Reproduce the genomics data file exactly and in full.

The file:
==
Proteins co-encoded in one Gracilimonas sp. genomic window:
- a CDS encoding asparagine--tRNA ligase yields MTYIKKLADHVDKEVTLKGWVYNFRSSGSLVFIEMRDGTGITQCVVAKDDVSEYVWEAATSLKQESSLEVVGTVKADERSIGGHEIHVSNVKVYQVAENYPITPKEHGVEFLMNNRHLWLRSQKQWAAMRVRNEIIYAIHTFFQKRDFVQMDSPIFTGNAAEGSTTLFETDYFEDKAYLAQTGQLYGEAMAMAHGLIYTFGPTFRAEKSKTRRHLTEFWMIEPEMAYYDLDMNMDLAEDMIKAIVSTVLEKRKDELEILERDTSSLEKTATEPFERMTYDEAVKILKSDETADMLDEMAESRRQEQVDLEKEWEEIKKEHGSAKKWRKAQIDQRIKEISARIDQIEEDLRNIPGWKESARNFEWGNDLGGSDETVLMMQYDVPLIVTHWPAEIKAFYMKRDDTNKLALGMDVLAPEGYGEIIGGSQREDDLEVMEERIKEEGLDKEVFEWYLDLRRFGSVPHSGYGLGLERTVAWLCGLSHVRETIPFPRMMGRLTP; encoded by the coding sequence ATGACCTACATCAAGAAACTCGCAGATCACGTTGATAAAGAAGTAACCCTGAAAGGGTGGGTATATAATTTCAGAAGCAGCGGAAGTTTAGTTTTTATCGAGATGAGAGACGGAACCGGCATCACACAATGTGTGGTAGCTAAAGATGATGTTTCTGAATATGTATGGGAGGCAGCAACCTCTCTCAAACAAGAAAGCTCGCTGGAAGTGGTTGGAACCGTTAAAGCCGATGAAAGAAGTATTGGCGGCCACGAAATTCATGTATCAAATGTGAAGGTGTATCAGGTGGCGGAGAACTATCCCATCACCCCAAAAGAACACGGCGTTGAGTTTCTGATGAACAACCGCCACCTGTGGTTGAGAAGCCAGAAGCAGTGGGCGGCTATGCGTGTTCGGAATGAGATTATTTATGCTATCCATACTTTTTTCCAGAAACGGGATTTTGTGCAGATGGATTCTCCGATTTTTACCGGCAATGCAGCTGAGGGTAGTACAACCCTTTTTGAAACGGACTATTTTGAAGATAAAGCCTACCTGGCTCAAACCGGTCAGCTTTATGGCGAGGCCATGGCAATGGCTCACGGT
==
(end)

Proteins co-encoded in one Gracilimonas sp. genomic window:
- a CDS encoding asparagine--tRNA ligase yields MTYIKKLADHVDKEVTLKGWVYNFRSSGSLVFIEMRDGTGITQCVVAKDDVSEYVWEAATSLKQESSLEVVGTVKADERSIGGHEIHVSNVKVYQVAENYPITPKEHGVEFLMNNRHLWLRSQKQWAAMRVRNEIIYAIHTFFQKRDFVQMDSPIFTGNAAEGSTTLFETDYFEDKAYLAQTGQLYGEAMAMAHGLIYTFGPTFRAEKSKTRRHLTEFWMIEPEMAYYDLDMNMDLAEDMIKAIVSTVLEKRKDELEILERDTSSLEKTATEPFERMTYDEAVKILKSDETADMLDEMAESRRQEQVDLEKEWEEIKKEHGSAKKWRKAQIDQRIKEISARIDQIEEDLRNIPGWKESARNFEWGNDLGGSDETVLMMQYDVPLIVTHWPAEIKAFYMKRDDTNKLALGMDVLAPEGYGEIIGGSQREDDLEVMEERIKEEGLDKEVFEWYLDLRRFGSVPHSGYGLGLERTVAWLCGLSHVRETIPFPRMMGRLTP; encoded by the coding sequence ATGACCTACATCAAGAAACTCGCAGATCACGTTGATAAAGAAGTAACCCTGAAAGGGTGGGTATATAATTTCAGAAGCAGCGGAAGTTTAGTTTTTATCGAGATGAGAGACGGAACCGGCATCACACAATGTGTGGTAGCTAAAGATGATGTTTCTGAATATGTATGGGAGGCAGCAACCTCTCTCAAACAAGAAAGCTCGCTGGAAGTGGTTGGAACCGTTAAAGCCGATGAAAGAAGTATTGGCGGCCACGAAATTCATGTATCAAATGTGAAGGTGTATCAGGTGGCGGAGAACTATCCCATCACCCCAAAAGAACACGGCGTTGAGTTTCTGATGAACAACCGCCACCTGTGGTTGAGAAGCCAGAAGCAGTGGGCGGCTATGCGTGTTCGGAATGAGATTATTTATGCTATCCATACTTTTTTCCAGAAACGGGATTTTGTGCAGATGGATTCTCCGATTTTTACCGGCAATGCAGCTGAGGGTAGTACAACCCTTTTTGAAACGGACTATTTTGAAGATAAAGCCTACCTGGCTCAAACCGGTCAGCTTTATGGCGAGGCCATGGCAATGGCTCACGGT